Pickleball Paddle Specifications have come a long way since
the very beginnings of this game being played with the good ole wooden paddle
of no specific specifications. With the popularity and pace of this great game,
the rules, regulations and specifications for equipment used obviously need to
be developed, maintained, adhered to and updated as required.
The why of this is easily understood if we simply look at the pace of change in pickleball paddles. The governing body for the rules of pickleball is of course are the International Federation of pickleball. The pickleball Paddle specifications for this conversation are referenced to the section 2.E of the Official Tournament Rulebook in the edition Last Revised: June 15, 2016.
2.E.1. Material. The paddle may be made of any material judged safe and not prohibited in these Section 2: Court and Equipment rules. The paddle shall be made of relatively rigid, non-compressible material meeting the specifications of the “Paddle Material Specifications” document on the IFP website.
2.E.2. Surface. The paddle hitting surface shall not contain holes, indentations, rough texturing, tape, or any objects or features that allow a player to impart additional spin on the ball. Paddle roughness is determined using a Starrett SR 100 or its replacement testers such as the Starrett SR160 Surface Roughness Tester.
SR160 Surface Roughness Tester
This surface roughness tester is simple, accurate, and of high-quality.
The allowable limits for roughness shall be no greater than 30 micrometers (µm) on the Rz reading (average maximum height, peak to valley), and no greater than 40 micrometers on the Rt reading (maximum height, peak to valley). All readings will be taken in 4 different directions. The paddle hitting surface shall not be adversely reflective, such that it has the potential to obscure the vision of opposing player(s). (revised Apr. 15, 2016)
2.E.2.a. Paint. The surface may be painted but must otherwise adhere to the general surface requirements.
2.E.2.b. Depictions. Any writing or pictures on the paddle must be in good taste and non-reflective.
IFP Comment: A paddle surface is too reflective, if in the judgment of the tournament director or designee, it reflects IFP Official Tournament Rulebook sunlight or court lights in a way that is distracting to the players. (Added April 1, 2011)
2.E.3. Size. The combined length and width including any edge guard and butt cap shall not exceed 24 inches (60.96 cm). The paddle length cannot exceed 17 inches (43.18 cm). There is no restriction on paddle thickness. (Revised January 1st, 2016, effective July 1st, 2017)
2.E.4. Weight. There is no restriction on paddle weight.
2.E.5. Alterations. The only alterations that can be made to a commercial paddle are changes to the grip, adding an edge guard, and adding name decals and/or other identification markings on the paddle face. These decals/markings can extend no farther than 1" (25.4 mm) above the top of the handle nor more than 1/2" (12.7 mm) from the outer edge of a paddle, or paddle edge guard if in place.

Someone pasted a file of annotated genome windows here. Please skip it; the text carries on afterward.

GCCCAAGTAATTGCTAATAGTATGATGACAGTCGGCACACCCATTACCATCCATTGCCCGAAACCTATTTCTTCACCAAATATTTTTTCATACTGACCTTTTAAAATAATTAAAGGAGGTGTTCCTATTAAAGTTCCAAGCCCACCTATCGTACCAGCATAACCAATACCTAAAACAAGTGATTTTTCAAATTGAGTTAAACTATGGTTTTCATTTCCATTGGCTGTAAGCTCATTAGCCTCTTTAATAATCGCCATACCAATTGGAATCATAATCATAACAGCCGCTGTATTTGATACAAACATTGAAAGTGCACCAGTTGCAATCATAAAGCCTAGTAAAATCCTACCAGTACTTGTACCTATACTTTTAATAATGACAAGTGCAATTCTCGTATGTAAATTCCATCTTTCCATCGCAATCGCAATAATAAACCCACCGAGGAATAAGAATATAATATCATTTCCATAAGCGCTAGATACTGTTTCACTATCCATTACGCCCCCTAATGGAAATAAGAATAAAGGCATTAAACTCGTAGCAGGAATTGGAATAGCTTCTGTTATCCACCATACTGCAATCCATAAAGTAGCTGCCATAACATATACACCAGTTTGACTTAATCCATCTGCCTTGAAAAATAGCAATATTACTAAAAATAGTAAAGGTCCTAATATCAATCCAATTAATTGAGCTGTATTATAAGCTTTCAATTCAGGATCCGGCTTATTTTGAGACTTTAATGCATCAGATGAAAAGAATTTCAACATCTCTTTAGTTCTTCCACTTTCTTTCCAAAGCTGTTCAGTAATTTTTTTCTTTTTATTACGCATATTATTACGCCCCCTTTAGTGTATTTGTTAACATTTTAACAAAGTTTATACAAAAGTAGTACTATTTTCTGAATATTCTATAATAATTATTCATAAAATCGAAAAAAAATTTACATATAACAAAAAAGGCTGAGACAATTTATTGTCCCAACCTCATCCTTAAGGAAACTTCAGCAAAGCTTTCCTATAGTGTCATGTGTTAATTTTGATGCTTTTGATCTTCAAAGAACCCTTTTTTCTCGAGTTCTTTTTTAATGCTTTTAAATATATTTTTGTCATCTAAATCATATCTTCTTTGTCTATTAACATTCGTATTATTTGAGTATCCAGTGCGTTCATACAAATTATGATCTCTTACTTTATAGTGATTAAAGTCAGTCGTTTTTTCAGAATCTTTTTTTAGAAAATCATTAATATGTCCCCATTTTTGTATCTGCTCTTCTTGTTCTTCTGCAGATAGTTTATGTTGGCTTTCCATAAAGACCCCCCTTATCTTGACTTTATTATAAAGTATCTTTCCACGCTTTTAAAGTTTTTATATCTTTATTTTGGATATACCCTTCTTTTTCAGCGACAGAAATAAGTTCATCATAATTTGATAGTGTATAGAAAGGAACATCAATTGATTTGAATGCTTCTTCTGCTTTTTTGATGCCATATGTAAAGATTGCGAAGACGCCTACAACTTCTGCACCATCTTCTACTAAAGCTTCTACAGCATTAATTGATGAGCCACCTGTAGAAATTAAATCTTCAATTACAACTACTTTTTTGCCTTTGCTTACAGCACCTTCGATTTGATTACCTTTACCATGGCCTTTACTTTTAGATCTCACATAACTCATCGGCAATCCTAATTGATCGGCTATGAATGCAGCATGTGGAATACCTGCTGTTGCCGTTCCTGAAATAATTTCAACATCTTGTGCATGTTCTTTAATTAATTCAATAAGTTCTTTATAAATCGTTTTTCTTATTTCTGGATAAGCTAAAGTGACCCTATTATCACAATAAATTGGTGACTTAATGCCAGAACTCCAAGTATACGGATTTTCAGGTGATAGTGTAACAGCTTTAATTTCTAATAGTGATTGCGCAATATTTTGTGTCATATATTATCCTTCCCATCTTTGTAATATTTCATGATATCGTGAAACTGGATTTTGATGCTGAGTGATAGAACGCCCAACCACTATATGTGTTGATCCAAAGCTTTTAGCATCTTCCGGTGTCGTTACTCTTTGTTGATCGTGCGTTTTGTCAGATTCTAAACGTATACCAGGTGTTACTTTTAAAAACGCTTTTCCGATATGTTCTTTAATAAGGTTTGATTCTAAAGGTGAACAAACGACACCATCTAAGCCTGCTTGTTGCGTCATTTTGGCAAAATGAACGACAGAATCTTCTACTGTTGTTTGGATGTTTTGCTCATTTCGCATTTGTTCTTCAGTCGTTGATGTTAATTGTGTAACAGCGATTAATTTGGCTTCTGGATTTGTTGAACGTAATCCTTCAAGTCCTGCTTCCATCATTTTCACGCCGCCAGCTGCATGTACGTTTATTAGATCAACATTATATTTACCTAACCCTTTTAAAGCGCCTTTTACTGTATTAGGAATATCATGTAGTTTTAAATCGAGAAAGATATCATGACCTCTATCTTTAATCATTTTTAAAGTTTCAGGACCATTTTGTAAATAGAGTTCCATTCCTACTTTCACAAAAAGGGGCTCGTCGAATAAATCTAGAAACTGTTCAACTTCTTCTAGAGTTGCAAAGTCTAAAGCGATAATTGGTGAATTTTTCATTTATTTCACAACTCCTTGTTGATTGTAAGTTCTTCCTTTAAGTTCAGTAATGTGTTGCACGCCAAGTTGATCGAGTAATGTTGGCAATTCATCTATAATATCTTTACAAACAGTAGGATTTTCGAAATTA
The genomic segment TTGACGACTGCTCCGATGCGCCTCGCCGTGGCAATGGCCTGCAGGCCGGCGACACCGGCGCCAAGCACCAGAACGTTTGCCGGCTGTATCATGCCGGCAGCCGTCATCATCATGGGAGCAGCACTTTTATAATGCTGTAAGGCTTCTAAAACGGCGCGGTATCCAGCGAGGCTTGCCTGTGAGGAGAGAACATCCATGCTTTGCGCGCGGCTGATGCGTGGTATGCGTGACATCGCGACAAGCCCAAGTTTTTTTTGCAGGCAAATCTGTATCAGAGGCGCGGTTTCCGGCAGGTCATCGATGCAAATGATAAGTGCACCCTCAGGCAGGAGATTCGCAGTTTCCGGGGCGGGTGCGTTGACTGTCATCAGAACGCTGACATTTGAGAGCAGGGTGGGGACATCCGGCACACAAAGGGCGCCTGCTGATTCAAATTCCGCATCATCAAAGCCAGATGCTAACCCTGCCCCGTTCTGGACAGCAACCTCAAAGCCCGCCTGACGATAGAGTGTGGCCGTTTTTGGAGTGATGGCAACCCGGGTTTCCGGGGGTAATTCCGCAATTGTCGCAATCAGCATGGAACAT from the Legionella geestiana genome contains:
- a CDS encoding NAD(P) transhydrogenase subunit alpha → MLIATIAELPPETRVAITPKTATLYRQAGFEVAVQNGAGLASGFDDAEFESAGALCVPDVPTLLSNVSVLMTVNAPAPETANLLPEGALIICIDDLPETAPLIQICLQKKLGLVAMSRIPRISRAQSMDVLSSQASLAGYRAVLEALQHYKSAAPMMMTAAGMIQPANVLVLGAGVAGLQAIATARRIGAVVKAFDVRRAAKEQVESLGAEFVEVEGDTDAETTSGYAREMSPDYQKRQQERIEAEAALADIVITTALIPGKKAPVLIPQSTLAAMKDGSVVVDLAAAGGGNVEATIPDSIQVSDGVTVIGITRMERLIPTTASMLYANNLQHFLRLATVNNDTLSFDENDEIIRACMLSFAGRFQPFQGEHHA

Altered paddles must meet all specifications.
Homemade paddles are not permitted. (Effective January 1, 2014) – However, there is no reference found as to what is determined to be classed as Homemade? (Maybe in the next rules update this might be stipulated.)
2.E.6. Prohibited Surface Features and Mechanical
2.E.6.a. Anti-skid paint or any paint textured with sand, rubber particles, or any material that causes additional spin.
Section 2: Court and Equipment
2.E.6.b. Rubber and synthetic rubber.
2.E.6.d. Moving parts that can increase head momentum.
2.E.6.e. Springs or spring-like material.
2.E.6.f. Flexible membranes or any compressible material that creates a trampoline effect.
2.E.6.g. Electrical, electronic, or mechanical assistance of any sort.
2.E.7. Violation. If a paddle violates the above rules, the Tournament Director has the authority to enforce a paddle change. If the player in violation refuses to change the paddle, the Director may declare a forfeiture of the match.
2.E.8. Model Designation. The manufacturer must have a clearly marked brand and model name or model number on the paddle. Paddles with different core material, surface material, or other significant differences must have a unique name or number. Each unique model must have been offered for sale to the general public and samples of each unique model must have been submitted to the USAPA and passed
USAPA Pickleball Paddle Specifications tests/rules
Paddles used in USAPA/IFP sanctioned tournaments after January 1, 2014 IFP Official Tournament Rulebook must conform to this rule. (Added June 23, 2012)
Again, these Pickleball Paddle Specifications are from the Official Tournament Rulebook – last revised June 15, 2016 and absolutely recommend that any clarifications should be reverenced to the latest update.
Having now read this page you can appreciate the specs of a paddle that manufacturers need to comply to, and if you would like to learn more about the paddles available click on over and learn more about the composite paddle. In brief, a composite Pickleball Paddle is simply a construction design of a paddle. It is a combination of 3 elements, a face, a middle and a back or two outer surfaces and one inner core. Click to learn more: Composite Pickleball Paddle – What is It?
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